Forget rote memorisation - for students, grasping concepts is the key to understanding. Our education researcher explains how parents can find out if their kids get the “big idea”.
Learning happens when a student has good retention – understanding concepts and principles taught – and good transfer skills – the ability to apply knowledge to solve different types of problems in different contexts.
Rote memorisation alone is not enough as it’s a short-term method of retaining information based on repetition. It’s not the best way to master a complex subject, especially at an advanced level. What’s more important is to understand the big idea behind a concept and practise applying it in various situations.
In Primary 3 Science class, for example, students learn about the diversity of materials. It’s no doubt important for the child to explore and learn (even memorise) the properties of different materials. But the big idea for the child to take away is that man makes useful things from these materials based on their properties. So, can the child relate the use of different everyday objects to the properties of the materials?
Many students start cramming when exams are around the corner. Instead of treating your brain like a filing cabinet where you store all the data you’ve memorised over the year, the smarter strategy is to learn through connecting ideas together by relating them to something you already understand. Use real-life situations to understand complex equations, create diagrams to show the relationship between ideas, visualise abstract concepts and simplify difficult ideas using language a five-year-old can understand.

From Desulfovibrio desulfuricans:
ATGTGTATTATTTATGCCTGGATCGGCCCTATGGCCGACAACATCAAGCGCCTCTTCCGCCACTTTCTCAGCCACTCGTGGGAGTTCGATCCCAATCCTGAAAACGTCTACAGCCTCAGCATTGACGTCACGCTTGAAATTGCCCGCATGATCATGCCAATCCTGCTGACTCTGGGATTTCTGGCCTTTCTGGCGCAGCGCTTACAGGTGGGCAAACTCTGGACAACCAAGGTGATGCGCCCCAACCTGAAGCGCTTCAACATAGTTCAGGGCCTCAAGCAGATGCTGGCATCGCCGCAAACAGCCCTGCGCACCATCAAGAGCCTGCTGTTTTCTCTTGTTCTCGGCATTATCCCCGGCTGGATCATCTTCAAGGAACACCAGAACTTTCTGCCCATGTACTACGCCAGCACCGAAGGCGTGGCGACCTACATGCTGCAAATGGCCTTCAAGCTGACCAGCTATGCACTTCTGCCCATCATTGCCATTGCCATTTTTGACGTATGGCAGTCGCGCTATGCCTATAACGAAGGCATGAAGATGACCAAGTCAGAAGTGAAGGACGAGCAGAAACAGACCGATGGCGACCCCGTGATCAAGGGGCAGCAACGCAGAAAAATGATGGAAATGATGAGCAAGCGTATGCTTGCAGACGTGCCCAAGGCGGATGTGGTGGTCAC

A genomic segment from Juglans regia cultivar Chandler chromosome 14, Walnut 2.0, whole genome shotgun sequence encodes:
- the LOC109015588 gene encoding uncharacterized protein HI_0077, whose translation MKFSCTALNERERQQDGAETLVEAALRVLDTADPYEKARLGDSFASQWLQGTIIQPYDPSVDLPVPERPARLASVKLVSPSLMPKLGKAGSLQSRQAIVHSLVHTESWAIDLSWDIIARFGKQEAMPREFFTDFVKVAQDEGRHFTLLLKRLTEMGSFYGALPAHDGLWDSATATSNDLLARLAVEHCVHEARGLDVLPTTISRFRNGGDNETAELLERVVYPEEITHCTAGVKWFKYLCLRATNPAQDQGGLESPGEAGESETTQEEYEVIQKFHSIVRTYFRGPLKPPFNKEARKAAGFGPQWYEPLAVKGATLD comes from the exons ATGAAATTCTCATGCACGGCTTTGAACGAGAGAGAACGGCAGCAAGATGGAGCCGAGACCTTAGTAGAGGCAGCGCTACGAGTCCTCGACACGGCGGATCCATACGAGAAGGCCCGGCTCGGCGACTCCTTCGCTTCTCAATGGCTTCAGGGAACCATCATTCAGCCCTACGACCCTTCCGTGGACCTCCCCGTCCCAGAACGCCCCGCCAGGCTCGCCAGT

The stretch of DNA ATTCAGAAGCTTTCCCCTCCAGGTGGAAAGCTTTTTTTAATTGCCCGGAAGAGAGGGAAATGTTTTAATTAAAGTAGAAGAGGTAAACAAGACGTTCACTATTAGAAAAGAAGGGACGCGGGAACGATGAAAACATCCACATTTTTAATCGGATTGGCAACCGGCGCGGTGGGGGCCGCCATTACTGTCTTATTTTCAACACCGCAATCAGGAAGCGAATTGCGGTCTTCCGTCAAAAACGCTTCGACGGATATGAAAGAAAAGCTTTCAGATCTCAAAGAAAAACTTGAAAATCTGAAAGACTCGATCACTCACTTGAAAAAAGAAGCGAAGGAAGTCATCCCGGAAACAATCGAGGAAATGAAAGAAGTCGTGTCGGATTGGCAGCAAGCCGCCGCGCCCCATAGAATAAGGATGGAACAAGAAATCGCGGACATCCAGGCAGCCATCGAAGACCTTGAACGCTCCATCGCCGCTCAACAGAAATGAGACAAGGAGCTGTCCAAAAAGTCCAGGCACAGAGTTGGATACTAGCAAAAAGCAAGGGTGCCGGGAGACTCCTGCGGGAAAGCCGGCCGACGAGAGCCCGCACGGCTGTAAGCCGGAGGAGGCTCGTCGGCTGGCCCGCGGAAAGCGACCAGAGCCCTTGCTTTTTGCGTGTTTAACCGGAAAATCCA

Dr Poon Chew Leng, a veteran teacher who is currently MOE’s principal specialist for research and curriculum, has these simple tips for any parent eager to help their kids with revising for understanding.
Can your child solve the problem himself?
Even if you have his tutor on speed dial or your first instinct is to help him with his homework – don’t. Have some patience and allow your child to try, and even make mistakes. Sit beside him, show an interest in his work and acknowledge his effort. You’re not helping your child by giving him all the answers, all the time.
Does he ask questions?
If your child can come up with probing questions about a topic he’s learning, he’s on the way to understanding the concept. Don’t worry if you don’t have the answers he’s looking for: tell him to write down his questions and follow up with his teacher the next day. You could also take him to the library to do some research.
Can he explain what he’s learned to the next kid?
Ask your child to talk you through the steps he followed. Doing so deepens his learning and improves his reasoning skills. If he’s able to explain his approach, chances are he’s on his way to fully grasping the concept being studied or, just as importantly, realising where he went wrong with this work.
Can your child apply his knowledge?
Find out if your child understands a concept by giving him various problems to work on, especially when it comes to subjects like Math. Your child should be able to apply a single concept to various relevant situations if he has a firm grasp of the topic.